Gone Lawn
a journal of literature
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Gone Lawn 30
Autumn, 2018

Featured video, Micro Asemic Film 4 by Federico Federici.

Alina Stefanescu

Six Things You Can't Give Up

After Dorothy Allison.

There are six things you can't give up and one is poetry. An outlet is not less real or more object than a socket is a subject. Assume shock feels natural in this condition. There are six things you can't forsake including the girl that breaks the mirror. Not the girl who looks in the mirror and whimpers, plans, arranges, tweaks, erases. A mirrored modification is a call and response we indulge with painted glass. A modification prompted by mirror tastes like a fairy tale, a bedtime story, a commodification in the classroom, a shoe bridging cracks in the sidewalk. If a man says he likes it, make us wonder what it means to say: I did it for me. Six things including poetry and broken glass you can't give up the rage that marginalizes, warm lava of rage dripping down your throat, stranded in the outskirts of perky, the road less travelled is the one you take, possibly feisty, mostly uncomfortable. What keeps you from belonging is that serious voice, the outsider perspective, the screen door you slam rather than accept the worst world we can make. Vaclav Havel claims we are all guilty. We all want a slice of the cake. The blood on our hands, more than menses. You can't stop dissenting contra despair, this irate belief we can do better. Six things you must keep. Six things including poetry, broken mirror, hot tamale, and a mother that said people think what they think and you might as well accept it. Might as well take off your dress and stare at the sky. Skinny-dip your way through a summer night's swollen ardor, her voice calling you from the black water. If you only live once, then why are you waiting? Six things you can't forsake including poetry, shattered glass, scalded tongue, beloved mother, and sound of your name in Romanian. American may be the language of everyday life but love is foreign and toasty hell. Certain tales need the coddle of mother-tongue to tell them. Your American man-handles the impoverished. A lie is what we do to keep a safe space for patrirachs. Six things and not one is a land.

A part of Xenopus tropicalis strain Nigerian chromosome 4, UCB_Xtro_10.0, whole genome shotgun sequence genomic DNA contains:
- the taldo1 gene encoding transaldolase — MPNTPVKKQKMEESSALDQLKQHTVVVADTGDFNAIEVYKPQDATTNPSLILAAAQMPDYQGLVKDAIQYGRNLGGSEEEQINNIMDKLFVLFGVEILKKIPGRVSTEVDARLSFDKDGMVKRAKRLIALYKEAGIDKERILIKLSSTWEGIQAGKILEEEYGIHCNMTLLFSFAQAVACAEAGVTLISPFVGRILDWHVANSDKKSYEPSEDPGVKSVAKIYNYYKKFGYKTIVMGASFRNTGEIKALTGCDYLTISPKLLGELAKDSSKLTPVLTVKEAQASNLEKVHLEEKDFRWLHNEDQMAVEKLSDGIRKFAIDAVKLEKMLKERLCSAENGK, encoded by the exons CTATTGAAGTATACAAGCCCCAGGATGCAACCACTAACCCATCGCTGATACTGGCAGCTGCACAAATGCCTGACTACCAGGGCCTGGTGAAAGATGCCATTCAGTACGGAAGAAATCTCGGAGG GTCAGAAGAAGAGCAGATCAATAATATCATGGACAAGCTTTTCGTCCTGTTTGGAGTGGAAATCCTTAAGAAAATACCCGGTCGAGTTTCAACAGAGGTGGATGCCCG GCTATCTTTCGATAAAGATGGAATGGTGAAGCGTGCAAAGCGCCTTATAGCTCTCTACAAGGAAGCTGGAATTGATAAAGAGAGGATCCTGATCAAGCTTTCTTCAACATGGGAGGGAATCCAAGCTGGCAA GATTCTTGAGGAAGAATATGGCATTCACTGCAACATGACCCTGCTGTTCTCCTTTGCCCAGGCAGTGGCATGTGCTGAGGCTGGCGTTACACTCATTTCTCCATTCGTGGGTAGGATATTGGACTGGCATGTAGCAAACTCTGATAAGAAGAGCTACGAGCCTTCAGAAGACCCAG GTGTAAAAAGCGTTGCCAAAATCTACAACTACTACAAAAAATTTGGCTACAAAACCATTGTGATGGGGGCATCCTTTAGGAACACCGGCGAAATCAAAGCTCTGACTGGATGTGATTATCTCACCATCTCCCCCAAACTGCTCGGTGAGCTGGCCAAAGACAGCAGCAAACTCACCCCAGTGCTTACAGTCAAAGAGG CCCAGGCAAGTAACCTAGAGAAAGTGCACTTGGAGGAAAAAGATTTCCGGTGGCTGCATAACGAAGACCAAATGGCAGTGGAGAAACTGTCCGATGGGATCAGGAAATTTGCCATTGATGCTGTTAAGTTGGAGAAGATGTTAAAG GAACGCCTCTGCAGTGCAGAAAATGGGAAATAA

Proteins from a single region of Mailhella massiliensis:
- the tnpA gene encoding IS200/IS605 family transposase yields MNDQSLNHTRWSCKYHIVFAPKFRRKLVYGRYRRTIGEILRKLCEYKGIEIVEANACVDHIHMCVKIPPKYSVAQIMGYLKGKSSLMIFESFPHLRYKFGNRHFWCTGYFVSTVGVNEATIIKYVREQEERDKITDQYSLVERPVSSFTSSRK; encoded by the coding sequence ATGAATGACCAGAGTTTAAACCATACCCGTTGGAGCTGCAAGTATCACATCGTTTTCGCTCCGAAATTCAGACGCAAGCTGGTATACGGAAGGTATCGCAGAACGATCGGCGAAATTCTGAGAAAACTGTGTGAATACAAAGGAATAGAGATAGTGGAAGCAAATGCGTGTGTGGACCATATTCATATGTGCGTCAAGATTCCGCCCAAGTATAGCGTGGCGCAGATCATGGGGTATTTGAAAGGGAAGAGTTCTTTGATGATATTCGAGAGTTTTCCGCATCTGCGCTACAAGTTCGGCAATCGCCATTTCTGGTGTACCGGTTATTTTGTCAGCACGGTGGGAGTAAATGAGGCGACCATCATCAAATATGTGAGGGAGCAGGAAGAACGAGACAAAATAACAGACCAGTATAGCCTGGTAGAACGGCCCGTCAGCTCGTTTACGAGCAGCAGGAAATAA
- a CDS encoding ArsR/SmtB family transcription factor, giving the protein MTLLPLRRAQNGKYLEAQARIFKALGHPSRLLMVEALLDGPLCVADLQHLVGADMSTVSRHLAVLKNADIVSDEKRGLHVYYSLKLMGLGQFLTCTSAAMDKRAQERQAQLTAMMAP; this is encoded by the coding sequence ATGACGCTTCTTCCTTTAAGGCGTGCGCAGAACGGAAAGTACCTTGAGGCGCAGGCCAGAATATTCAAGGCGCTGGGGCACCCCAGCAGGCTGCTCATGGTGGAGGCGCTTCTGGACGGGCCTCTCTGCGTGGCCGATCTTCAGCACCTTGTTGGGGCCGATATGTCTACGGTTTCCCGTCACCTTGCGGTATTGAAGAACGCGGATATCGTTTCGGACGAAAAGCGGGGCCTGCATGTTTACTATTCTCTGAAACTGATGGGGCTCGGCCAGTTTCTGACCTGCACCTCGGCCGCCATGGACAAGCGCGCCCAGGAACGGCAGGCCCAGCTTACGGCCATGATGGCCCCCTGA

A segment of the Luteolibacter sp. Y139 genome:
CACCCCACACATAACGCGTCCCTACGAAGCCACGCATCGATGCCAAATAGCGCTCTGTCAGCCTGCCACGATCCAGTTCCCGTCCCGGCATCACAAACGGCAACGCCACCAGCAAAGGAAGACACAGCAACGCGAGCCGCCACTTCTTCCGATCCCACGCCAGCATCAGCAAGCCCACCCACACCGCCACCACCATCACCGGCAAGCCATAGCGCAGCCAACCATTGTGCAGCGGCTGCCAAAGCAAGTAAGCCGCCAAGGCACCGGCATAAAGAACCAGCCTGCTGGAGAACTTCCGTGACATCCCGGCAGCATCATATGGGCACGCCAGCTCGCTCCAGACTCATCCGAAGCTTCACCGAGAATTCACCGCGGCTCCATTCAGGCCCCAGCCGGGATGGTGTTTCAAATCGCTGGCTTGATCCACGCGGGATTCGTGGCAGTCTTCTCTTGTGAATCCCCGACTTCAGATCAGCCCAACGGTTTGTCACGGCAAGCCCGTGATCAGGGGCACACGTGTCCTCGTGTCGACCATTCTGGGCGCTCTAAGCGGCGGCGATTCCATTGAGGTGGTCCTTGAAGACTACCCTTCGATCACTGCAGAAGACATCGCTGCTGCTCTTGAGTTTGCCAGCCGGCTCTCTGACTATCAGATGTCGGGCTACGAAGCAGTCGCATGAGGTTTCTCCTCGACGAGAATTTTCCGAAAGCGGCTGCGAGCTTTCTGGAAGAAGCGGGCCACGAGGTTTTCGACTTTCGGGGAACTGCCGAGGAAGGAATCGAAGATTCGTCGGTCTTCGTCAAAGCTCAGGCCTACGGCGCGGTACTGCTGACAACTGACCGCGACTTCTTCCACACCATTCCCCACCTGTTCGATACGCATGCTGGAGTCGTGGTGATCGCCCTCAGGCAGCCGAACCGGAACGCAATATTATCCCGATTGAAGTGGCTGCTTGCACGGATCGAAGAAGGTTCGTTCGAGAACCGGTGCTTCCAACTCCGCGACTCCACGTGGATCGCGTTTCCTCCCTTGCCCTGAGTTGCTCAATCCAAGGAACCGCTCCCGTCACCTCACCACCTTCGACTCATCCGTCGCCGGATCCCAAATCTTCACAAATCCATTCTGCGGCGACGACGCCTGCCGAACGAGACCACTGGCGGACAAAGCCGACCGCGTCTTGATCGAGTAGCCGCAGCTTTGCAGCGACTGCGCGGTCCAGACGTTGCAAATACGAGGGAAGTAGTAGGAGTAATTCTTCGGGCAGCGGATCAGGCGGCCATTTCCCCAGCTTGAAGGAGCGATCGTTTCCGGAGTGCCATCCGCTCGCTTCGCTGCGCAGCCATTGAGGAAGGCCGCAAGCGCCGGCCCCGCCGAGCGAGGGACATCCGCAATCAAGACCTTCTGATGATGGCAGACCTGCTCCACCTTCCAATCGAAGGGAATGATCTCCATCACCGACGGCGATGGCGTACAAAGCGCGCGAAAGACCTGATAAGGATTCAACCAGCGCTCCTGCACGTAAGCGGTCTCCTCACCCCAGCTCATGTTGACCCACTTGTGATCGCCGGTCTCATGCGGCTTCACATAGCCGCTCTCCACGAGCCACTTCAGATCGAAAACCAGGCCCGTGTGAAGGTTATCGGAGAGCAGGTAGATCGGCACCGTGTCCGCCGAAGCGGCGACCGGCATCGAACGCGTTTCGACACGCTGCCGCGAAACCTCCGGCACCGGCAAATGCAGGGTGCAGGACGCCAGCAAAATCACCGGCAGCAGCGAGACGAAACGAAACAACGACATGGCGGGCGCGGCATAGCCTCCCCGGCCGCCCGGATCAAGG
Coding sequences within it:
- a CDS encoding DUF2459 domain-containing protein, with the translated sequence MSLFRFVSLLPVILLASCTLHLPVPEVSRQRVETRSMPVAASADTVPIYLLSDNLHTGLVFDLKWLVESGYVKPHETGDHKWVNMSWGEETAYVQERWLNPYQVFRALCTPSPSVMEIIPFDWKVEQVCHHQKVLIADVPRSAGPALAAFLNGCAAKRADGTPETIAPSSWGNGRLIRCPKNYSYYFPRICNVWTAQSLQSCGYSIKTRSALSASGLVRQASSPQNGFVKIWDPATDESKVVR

Alina Stefanescu was born in Romania and lives in Alabama. Find her poems and prose in recent issues of Juked, DIAGRAM, New South, Mantis, VOLT, Cloudbank, New Orleans Review Online and others. She serves as Poetry Editor of Pidgeonholes and President of the Alabama State Poetry Society. Her first fiction collection, 'Every Mask I Tried On', won the Brighthorse Books Prize. You can also find her at Twitter.